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Marine who sent Nazi imagery to 'Terminal Lance' creator gets busted down to private
A Marine reservist has been reduced in rank to private nearly four months after sending an Instagram picture of Marines forming a swastika with their boots to "Terminal Lance" creator and Marine veteran Maximilian Uriarte, Task & Purpose has learned.
Marine Forces Reserve confirmed in April that it had launched an investigation into then-Pfc. Anthony Schroader after being alerted about the picture by Uriarte, who is Jewish.
Little information was immediately available about how Schroader's commanding officer disciplined him.
"Appropriate administrative action was taken by Schroader's command 9 August," MARFORRES spokesman Maj. Roger Hollenbeck told Task & Purpose. "Because these are internal administrative actions, I am unable to disclose the details."
For now, Schroader is still a member of the Marine Corps Reserve, Hollenbeck said.
None of the other Marines in the picture have been disciplined because they could not be identified, Hollenbeck told Task & Purpose in June.
Uriarte tweeted on Wednesday that he was not thrilled to see Schroader back in the news. He also responded to people who feel he overreacted by notifying the Marine Corps about the boot swastika picture by explaining that none of the other pictures and videos that Marines send him have been racist or anti-Semitic.
Several Marines have been separated in recent years for having ties to Nazi groups, including Vasillios Pistolis, who beat a protester with a wooden flagpole at the 2017 "Unite the Right" rally in Charlottesville, Virginia. Mason Mead, who posted pictures on social media showing him in blackface and explosives in the shape of a swastika, was also kicked out of the Corps after he admitted to "advocating supremacist ideology."
The problem is not limited to enlisted Marines. Second Lt. Felippe Maher faces possible disciplinary action for sharing images on snapchat that showed him and others insulting African Americans on Martin Luther King Jr. Day.
A Twitter user posted a picture of a man who looks like Maher serving as a bodyguard for white supremacist Richard Spencer at a Nazi rally. Task & Purpose could not confirm that Maher is the man in the photo.
The Air Force's top general says one of the designers of the ride-sharing app Uber is helping the branch build a new data-sharing network that the Air Force hopes will help service branches work together to detect and destroy targets.
The network, which the Air Force is calling the advanced battle management system (ABMS), would function a bit like the artificial intelligence construct Cortana from Halo, who identifies enemy ships and the nearest assets to destroy them at machine speed, so all the fleshy humans need to do is give a nod of approval before resuming their pipe-smoking.
An F-15 is rocking a WWII paint job to honor a B-17 pilot who gave his life to save a wounded crewman
An F-15C Eagle is sporting a badass World War II-era paint job in honor of a fallen bomber pilot who gave everything to ensure his men survived a deadly battle.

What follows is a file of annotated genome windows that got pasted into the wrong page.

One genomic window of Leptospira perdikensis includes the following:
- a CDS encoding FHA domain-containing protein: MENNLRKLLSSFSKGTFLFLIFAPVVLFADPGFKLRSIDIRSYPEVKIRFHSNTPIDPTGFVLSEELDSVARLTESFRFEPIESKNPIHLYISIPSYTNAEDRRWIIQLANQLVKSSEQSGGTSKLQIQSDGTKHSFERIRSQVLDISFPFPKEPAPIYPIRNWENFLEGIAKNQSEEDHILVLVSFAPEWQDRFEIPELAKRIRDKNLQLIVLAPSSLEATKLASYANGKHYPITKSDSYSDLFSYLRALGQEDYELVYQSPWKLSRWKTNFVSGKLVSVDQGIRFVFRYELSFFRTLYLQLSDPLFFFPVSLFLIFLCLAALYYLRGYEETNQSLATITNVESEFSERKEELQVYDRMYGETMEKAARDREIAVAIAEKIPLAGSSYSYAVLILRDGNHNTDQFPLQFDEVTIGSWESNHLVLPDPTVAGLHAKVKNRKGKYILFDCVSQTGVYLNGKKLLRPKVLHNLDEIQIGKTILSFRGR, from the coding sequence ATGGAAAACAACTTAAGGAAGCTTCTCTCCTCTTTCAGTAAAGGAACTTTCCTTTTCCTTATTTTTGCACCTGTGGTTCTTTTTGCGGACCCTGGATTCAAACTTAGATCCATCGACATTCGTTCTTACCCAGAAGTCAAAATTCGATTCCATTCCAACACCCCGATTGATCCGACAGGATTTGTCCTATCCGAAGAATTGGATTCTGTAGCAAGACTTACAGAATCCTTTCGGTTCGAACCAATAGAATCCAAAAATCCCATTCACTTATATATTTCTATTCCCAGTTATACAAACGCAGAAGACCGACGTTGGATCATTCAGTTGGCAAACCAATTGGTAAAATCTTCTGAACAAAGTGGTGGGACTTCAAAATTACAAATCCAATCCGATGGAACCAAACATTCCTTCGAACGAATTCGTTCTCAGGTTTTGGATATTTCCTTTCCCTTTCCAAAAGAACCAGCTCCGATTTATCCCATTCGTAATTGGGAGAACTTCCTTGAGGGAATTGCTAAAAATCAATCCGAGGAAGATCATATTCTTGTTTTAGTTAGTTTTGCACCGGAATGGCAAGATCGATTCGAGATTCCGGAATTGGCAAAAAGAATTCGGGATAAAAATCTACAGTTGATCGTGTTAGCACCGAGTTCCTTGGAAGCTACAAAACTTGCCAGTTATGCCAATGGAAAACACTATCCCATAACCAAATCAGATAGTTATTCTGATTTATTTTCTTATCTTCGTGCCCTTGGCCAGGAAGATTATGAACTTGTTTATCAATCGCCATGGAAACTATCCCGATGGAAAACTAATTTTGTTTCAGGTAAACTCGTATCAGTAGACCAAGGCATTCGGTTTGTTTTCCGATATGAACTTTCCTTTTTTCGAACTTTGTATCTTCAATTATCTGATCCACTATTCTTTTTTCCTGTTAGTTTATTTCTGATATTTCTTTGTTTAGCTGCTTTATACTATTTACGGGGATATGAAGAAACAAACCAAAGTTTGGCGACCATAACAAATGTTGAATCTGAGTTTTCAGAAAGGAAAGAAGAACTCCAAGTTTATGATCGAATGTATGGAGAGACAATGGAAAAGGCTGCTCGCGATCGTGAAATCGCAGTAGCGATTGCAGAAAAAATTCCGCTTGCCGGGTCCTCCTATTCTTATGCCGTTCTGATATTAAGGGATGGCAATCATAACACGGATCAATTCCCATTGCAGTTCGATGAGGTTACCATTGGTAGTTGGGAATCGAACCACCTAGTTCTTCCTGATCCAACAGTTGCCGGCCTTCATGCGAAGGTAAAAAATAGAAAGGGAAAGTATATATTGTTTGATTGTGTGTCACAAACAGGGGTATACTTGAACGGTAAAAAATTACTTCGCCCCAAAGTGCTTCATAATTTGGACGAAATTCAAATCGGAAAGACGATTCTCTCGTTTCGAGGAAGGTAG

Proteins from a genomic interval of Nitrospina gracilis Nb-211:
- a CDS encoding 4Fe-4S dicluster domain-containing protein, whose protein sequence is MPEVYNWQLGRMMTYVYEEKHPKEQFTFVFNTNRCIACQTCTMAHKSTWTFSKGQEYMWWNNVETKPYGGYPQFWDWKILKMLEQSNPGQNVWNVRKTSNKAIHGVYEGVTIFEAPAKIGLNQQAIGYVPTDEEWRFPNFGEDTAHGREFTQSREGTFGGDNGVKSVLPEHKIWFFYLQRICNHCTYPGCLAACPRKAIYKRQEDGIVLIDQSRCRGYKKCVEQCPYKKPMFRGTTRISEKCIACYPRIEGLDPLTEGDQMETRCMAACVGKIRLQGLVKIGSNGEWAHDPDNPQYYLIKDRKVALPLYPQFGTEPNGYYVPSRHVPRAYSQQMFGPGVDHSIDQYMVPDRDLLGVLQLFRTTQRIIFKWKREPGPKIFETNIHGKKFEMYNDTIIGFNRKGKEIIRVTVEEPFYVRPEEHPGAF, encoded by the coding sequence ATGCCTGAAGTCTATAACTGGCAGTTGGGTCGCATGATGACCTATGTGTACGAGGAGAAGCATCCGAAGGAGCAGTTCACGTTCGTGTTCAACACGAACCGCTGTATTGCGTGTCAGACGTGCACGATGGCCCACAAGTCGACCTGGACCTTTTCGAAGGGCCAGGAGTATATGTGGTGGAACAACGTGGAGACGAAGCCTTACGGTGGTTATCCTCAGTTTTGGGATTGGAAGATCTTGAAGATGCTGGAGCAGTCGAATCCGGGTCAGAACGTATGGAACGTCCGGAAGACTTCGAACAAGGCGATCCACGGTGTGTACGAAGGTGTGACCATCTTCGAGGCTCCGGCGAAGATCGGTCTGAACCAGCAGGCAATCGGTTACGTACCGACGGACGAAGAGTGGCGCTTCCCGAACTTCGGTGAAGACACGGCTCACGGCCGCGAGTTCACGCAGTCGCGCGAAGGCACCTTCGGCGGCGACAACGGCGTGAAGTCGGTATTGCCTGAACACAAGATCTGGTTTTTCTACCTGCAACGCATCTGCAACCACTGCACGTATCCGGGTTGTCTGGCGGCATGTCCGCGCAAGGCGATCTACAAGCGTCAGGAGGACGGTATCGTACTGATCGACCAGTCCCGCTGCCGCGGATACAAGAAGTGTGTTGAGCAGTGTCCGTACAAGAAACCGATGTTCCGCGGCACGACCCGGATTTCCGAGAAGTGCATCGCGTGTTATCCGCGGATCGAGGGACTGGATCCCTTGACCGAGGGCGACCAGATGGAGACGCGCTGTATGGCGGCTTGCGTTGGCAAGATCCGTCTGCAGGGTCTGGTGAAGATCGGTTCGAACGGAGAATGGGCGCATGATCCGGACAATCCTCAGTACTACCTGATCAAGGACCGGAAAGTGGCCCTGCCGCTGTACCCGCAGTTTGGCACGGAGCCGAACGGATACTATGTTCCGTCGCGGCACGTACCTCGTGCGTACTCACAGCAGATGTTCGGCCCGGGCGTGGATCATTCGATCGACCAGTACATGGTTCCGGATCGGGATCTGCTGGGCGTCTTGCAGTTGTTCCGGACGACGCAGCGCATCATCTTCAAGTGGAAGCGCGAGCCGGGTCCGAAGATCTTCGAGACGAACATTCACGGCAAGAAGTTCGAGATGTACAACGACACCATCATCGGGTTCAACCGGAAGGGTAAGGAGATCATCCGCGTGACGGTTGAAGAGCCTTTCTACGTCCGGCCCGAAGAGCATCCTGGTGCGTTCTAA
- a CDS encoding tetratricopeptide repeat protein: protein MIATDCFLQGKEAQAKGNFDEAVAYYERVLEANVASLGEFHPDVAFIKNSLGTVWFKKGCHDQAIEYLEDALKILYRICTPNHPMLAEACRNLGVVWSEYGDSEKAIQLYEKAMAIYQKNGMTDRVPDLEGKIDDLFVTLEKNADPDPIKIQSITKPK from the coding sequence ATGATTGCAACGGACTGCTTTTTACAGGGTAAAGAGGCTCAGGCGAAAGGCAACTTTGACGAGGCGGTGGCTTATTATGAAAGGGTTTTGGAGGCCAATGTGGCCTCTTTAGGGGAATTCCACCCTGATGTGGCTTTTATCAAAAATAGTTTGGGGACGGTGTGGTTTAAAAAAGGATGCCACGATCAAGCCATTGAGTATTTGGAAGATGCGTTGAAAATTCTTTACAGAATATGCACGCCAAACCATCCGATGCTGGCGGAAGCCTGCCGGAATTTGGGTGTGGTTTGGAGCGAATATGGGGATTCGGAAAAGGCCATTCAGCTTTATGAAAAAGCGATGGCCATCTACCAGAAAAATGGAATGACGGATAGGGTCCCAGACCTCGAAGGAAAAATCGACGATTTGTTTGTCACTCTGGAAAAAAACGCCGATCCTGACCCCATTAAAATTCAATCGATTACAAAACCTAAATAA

A U.S. E-11A Battlefield Airborne Communications Node aircraft crashed on Monday on Afghanistan, Air Force Chief of Staff Gen. David Goldfein has confirmed.
Beloved basketball legend Kobe Bryant, his daughter, and seven other people were killed in a helicopter crash in Calabasas, California on Sunday. Two days earlier, Army Spc. Antonio I. Moore was killed during a vehicle rollover accident while conducting route clearing operations in Syria.
Which one more deserves your grief and mourning? According to Maj. Gen. John R. Evans, commander of the U.S. Army Cadet Command, you only have enough energy for one.
After 70 years, service members are finally filing medical malpractice claims against the US military
Jessica Purcell, a captain in the U.S. Army Reserve, was pregnant with her first child when she noticed a swollen lymph node in her left underarm.
Health-care providers at a MacDill Air Force Base clinic told her it was likely an infection or something related to pregnancy hormones. The following year they determined the issue had resolved itself.
It hadn't. A doctor off base found a large mass in her underarm and gave her a shocking diagnosis: stage 2 breast cancer.
Purcell was pregnant again. Her daughter had just turned 1. She was 35. And she had no right to sue for malpractice.
A 1950 Supreme Court ruling known as the Feres doctrine prohibits military members like Purcell from filing a lawsuit against the federal government for any injuries suffered while on active duty. That includes injury in combat, but also rape and medical malpractice, such as missing a cancer diagnosis.
Thanks in part to Tampa lawyer Natalie Khawam, a provision in this year's national defense budget allows those in active duty to file medical malpractice claims against the government for the first time since the Feres case.
With the Department of Defense overseeing the new claims process, the question now is how fairly and timely complaints will be judged. And whether, in the long run, this new move will help growing efforts to overturn the ruling and allow active duty members to sue like everyone else.